FILE PHOTO: FILE PHOTO: The new GM logo is seen on the facade of the General Motors headquarters in Detroit, Michigan, U.S., March 16, 2021. REUTERS/Rebecca Cook
October 22, 2021
By Ben Klayman
DETROIT (Reuters) – General Motors Co is more than halfway through shipping newly assembly pickups that it had then parked due to a shortage of semiconductor chips that prevented the No. 1 U.S. automaker from shipping the trucks, a top executive said on Friday.
“We’ve made great progress,” Steve Cralisle, GM’s North American chief executive said at the Reuters Events Automotive Summit. “We’re a bit better than halfway through that at the moment and our goal would be to clear out our ’21 model years by the end of the year. We’ll have a bit of a tail of ’22 model years into the new year but not for too long.”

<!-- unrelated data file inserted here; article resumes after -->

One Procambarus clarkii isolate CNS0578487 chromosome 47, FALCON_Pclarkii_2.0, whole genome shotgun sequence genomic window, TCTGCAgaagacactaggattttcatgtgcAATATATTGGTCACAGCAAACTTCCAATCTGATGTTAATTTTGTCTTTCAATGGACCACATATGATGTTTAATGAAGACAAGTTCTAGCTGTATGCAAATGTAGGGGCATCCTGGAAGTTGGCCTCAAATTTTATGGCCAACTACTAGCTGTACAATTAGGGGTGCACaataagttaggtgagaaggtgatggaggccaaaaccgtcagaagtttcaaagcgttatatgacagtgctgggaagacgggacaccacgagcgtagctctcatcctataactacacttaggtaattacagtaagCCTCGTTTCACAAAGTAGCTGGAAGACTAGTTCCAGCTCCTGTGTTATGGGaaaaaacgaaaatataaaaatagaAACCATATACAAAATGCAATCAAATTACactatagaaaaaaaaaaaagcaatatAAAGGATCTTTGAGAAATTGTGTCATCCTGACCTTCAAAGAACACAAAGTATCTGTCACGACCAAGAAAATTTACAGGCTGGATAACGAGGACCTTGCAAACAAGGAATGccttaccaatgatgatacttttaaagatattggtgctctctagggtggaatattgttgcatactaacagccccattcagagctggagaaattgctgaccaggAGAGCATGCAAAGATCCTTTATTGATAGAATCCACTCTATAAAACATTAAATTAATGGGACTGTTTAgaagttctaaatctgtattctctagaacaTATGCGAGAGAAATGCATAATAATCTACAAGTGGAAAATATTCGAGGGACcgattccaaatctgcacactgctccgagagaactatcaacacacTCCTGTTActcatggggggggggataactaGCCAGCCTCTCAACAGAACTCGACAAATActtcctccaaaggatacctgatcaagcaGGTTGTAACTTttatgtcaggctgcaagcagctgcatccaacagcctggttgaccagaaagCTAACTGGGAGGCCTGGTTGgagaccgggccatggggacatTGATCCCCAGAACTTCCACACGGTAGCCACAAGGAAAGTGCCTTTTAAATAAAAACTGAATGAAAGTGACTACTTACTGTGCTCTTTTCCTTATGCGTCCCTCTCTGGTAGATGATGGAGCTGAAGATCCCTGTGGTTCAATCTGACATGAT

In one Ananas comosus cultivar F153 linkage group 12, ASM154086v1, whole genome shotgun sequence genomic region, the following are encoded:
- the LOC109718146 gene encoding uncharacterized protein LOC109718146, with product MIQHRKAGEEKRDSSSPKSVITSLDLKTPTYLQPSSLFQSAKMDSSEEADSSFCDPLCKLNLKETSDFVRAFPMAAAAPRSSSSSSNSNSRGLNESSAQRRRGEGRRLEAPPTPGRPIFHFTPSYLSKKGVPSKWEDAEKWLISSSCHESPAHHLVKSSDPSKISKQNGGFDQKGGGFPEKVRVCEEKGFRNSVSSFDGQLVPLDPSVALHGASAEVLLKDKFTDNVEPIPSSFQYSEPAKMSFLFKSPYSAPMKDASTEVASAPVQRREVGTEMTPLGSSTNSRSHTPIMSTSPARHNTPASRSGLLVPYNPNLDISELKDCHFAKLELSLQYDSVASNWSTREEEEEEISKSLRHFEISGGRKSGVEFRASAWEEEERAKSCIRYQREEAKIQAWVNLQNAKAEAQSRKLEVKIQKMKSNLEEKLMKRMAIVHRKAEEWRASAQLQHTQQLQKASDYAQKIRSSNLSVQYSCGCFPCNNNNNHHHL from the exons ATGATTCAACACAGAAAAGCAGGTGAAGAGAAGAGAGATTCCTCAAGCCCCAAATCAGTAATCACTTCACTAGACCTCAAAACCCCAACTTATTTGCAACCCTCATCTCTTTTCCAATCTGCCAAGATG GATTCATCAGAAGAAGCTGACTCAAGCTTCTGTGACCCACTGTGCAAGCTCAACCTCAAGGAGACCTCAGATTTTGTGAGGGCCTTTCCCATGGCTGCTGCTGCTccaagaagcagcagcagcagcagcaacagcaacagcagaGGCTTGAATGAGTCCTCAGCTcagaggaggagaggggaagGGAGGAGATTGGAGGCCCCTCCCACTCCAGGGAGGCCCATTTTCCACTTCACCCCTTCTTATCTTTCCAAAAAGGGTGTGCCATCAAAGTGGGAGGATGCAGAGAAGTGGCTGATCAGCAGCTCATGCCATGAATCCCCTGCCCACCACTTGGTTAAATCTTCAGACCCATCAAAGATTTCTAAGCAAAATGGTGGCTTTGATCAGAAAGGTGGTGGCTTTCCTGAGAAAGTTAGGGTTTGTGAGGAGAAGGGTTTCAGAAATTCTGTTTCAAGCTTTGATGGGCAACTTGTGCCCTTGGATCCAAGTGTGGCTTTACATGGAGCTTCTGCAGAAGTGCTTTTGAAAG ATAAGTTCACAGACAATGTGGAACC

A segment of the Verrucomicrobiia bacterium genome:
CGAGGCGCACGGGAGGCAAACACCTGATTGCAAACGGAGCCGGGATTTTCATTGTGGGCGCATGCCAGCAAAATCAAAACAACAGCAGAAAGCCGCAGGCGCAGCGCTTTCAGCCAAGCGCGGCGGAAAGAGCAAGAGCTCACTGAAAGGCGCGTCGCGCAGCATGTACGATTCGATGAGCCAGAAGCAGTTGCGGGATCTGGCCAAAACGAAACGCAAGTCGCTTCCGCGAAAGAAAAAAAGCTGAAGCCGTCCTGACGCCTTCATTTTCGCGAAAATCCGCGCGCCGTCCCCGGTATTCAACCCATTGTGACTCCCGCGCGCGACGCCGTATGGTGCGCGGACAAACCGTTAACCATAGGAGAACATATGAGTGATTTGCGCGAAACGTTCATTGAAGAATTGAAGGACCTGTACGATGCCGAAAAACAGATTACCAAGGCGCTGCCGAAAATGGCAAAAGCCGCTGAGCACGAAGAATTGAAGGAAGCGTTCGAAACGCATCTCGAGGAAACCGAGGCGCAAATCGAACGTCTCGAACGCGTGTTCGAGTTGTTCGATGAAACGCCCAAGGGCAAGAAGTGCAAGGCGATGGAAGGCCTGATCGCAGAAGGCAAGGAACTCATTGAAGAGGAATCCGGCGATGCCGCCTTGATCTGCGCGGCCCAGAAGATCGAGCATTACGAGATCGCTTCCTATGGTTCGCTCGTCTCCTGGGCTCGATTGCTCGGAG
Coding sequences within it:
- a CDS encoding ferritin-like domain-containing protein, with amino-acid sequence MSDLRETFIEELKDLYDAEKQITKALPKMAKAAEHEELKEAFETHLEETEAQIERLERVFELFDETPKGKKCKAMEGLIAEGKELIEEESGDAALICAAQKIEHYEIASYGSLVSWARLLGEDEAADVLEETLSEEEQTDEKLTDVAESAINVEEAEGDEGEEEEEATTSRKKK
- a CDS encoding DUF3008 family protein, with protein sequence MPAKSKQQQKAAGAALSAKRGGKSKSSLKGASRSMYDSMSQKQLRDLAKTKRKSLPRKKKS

The global chip shortage has forced automakers like GM to idle production or in some cases mostly build vehicles and then park them until the necessary chips can be installed, allowing those vehicles to be then shipped to dealers.
(Reporting by Ben Klayman)